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Virginia Woolf: Art, Life and Vision,” the exhibit of Woolf portraits at the National Portrait Gallery in London, opened July 10 and runs through Oct. 26. Formal reviews are appearing online. But informal ones are popping up on the VWoolf Listserv as well.

Below are some comments from lucky visitors to the exhibit who posted their thoughts to the list this week:

“I saw the show last week and was captivated. I particularly enjoyed the section on Woolf and public transport! That said, there was a glaring, dismaying mistake in one of the captions. Under a first edition of Ulysses, Harriet Shaw Weaver is identified as the “owner of the Shakespeare & Company bookshop in Paris” who approached the Hogarth Press about publishing the full book. Of course Weaver was the editor of The Egoist, who serialized Ulysses and yes approached the Woolfs. Sylvia Beach was the owner of Shakespeare & Company, who finally published the book herself, at great personal expense, and as far as I know had no dealings with the Woolfs or Hogarth.” – Laura

“I was lucky enough to have my trip to London coincide with the exhibit. I wish it had not been so crowded, as it was hard to pace myself, but I was so glad to get the chance! The book that Spalding has compiled for the exhibit NPG bookwould be worth the while, I think, and is likely available online through the NPG. It’s very well curated, with some rare pieces, including candid shots from Ottoline Morrell’s photo album. I think the impromptu snaps of Virginia are often so much more interesting than those she posed for.”  – Andrea Adolph

“Frances Spalding has done a wonderful job of creating a narrative through visual artefacts.  Those photos by Ott can actually be seen on the NPG website, I believe.  I was surprised by Mark Gertler’s painting of Koteliansky (?Kot?): quite irrationally I had always imagined Kot as an ascetic and tiny man, but in this portrait he looks like a big burly businessman!  There are some real rarities in the show?the bound volumes of letters that Violet Dickinson returned to VW late in life; I had not ever known Violet annotated these (of course, under glass one can only see a page, but the prospect is tantalizing); also the actual Gestapo list on which L & VW’s names appear.  And yes, the catalog is very rich and interesting.  I am in London doing research for a biography of Clive Bell, so was lucky to be able to see this wonderful exhibition.” – Mark Hussey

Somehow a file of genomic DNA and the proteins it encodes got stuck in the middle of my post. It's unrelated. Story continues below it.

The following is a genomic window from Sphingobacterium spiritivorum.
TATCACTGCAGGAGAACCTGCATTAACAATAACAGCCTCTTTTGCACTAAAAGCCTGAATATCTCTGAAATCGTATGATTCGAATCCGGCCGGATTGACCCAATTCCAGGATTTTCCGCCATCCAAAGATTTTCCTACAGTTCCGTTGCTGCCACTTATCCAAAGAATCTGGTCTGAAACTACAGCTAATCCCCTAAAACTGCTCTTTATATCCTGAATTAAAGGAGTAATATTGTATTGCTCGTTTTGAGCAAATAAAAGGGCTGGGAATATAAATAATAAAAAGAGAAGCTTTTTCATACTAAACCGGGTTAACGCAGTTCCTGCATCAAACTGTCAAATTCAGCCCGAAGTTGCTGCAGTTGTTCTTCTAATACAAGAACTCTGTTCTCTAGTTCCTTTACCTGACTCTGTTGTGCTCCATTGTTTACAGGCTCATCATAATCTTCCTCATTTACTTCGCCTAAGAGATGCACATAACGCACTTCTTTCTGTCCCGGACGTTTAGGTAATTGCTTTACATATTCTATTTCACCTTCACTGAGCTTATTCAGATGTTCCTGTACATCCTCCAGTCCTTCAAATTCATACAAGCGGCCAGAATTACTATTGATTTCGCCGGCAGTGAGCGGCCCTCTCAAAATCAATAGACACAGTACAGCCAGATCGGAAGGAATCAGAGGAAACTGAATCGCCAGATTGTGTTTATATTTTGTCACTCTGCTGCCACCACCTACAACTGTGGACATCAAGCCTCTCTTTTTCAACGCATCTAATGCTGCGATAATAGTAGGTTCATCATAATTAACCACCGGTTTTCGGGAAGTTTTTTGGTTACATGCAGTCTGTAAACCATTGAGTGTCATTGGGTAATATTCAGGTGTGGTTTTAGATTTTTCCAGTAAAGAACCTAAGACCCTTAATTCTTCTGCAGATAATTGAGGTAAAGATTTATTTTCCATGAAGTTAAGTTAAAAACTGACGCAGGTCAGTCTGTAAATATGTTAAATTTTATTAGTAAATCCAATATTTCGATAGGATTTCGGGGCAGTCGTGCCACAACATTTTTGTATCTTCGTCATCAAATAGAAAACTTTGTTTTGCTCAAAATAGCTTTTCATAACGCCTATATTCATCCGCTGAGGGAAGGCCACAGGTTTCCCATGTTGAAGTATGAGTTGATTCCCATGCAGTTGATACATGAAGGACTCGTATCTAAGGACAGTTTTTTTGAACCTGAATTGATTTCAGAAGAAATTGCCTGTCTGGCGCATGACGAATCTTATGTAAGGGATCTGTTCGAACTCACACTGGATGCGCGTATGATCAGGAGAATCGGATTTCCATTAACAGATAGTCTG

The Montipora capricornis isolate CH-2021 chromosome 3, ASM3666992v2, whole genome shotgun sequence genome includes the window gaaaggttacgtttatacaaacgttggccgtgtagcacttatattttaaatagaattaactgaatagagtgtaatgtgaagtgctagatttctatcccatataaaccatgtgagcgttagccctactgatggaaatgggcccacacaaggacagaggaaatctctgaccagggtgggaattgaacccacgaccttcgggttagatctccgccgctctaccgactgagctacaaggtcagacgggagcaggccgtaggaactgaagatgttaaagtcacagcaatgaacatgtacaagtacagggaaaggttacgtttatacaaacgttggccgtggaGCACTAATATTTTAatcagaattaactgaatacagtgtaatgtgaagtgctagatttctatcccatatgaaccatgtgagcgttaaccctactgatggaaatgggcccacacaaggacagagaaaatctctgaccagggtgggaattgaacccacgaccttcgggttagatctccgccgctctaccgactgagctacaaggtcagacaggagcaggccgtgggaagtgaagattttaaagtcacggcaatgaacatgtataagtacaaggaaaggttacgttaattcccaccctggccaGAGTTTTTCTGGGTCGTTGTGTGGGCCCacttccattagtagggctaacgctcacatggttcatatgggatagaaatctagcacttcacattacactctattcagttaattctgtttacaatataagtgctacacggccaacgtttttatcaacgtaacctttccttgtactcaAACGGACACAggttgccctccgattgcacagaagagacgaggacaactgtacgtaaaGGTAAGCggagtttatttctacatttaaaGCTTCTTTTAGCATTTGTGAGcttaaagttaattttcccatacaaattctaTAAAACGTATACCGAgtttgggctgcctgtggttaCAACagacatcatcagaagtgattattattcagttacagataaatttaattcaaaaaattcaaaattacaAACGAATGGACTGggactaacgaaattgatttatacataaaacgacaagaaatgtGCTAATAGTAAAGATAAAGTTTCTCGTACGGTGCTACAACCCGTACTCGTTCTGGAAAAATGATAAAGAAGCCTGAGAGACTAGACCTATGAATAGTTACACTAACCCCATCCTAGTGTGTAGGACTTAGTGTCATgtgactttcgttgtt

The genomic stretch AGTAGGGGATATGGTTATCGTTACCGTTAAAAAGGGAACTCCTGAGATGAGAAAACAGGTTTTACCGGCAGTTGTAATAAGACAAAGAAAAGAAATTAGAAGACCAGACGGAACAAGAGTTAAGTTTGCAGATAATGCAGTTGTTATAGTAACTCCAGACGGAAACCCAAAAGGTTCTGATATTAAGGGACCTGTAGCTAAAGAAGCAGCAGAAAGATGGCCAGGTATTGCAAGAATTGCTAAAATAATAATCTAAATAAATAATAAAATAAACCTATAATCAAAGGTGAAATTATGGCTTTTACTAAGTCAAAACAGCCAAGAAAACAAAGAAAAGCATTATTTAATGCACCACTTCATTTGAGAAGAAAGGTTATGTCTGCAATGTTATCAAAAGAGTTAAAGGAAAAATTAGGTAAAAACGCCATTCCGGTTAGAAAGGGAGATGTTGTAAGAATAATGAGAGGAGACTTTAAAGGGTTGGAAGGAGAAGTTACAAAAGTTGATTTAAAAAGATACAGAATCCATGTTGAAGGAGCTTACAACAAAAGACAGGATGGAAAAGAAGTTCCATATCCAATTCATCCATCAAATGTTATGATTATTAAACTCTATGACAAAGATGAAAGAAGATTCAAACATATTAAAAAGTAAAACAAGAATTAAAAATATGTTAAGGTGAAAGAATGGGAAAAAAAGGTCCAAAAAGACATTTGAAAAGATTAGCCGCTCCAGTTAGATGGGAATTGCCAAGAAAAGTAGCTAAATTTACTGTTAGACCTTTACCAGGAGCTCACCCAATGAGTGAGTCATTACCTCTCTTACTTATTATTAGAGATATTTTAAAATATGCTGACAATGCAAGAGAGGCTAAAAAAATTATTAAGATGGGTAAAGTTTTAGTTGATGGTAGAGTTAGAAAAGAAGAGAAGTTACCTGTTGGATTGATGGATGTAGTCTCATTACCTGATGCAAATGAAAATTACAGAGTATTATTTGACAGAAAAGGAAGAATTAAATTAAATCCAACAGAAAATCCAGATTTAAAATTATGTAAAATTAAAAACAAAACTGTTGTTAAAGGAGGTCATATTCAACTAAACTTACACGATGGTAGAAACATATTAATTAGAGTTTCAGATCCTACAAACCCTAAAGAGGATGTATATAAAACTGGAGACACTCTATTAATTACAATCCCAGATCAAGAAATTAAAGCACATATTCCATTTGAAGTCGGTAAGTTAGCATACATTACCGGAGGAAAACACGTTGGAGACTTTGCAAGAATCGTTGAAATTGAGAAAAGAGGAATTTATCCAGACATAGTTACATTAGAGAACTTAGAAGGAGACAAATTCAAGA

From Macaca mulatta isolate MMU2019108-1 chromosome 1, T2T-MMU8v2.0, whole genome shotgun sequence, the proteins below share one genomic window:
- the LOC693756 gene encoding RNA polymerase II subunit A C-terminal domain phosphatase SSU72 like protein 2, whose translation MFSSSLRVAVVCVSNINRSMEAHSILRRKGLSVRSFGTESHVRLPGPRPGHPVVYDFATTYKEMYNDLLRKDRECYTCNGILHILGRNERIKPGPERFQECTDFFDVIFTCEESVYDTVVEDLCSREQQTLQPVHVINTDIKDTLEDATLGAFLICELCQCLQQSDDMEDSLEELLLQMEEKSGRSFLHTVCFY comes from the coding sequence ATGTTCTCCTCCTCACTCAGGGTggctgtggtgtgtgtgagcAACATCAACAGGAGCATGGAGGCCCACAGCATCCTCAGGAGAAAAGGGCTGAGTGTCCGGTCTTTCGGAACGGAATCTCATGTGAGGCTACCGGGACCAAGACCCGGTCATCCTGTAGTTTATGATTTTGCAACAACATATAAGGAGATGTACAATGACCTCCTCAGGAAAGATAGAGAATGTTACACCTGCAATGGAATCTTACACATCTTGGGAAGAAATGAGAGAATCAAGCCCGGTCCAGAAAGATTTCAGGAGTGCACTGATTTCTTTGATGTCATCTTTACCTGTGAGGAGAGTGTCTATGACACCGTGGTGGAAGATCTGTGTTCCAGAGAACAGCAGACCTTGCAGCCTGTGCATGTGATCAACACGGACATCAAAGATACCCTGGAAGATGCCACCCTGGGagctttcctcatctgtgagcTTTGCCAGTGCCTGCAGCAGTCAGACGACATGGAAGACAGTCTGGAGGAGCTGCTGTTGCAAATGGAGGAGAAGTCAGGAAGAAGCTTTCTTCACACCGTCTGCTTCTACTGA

NPG twitter feed“I think we should all vacate our posts and head to London! :-)” – Kimberly Coates

If you’re visiting the exhibit, tweet your thoughts using the hashtag #NPGWoolf. By searching tweets with that hasthtag, I found this review on another WordPress blog in which the writer says the exhibit left her “inspired to firstly read everything she’s ever written (starting with Orlando) and secondly, to journal in a more dedicated way.”

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The Virginia Woolf Society of Great Britain, in association with the National Portrait Gallery NPG catalogueexhibition,  “Virginia Woolf: Art, Life and Vision,” will hold a one-day conference on Thursday, July 17.

The event will feature Professor Frances Spalding CBE, curator of the exhibition and professor of art history at Newcastle University, and Professor Maggie Humm, School of Arts and Digital Industries, University of East London.

The location is the Ondaatje Lecture Theatre, National Portrait Gallery, London WC2H 0HE, and the schedule is as follows:

2:30 p.m.: Registration
3 p.m.: Frances Spalding
4 p.m.: Tea
4.30 p.m.: Maggie Humm
5.30 p.m.: Panel discussion

COST: £25 for non-members of the Virginia Woolf Society of Great Britain. For bookings: contact Lindsay Martin at lindsay@lindsaycmartin.co.uk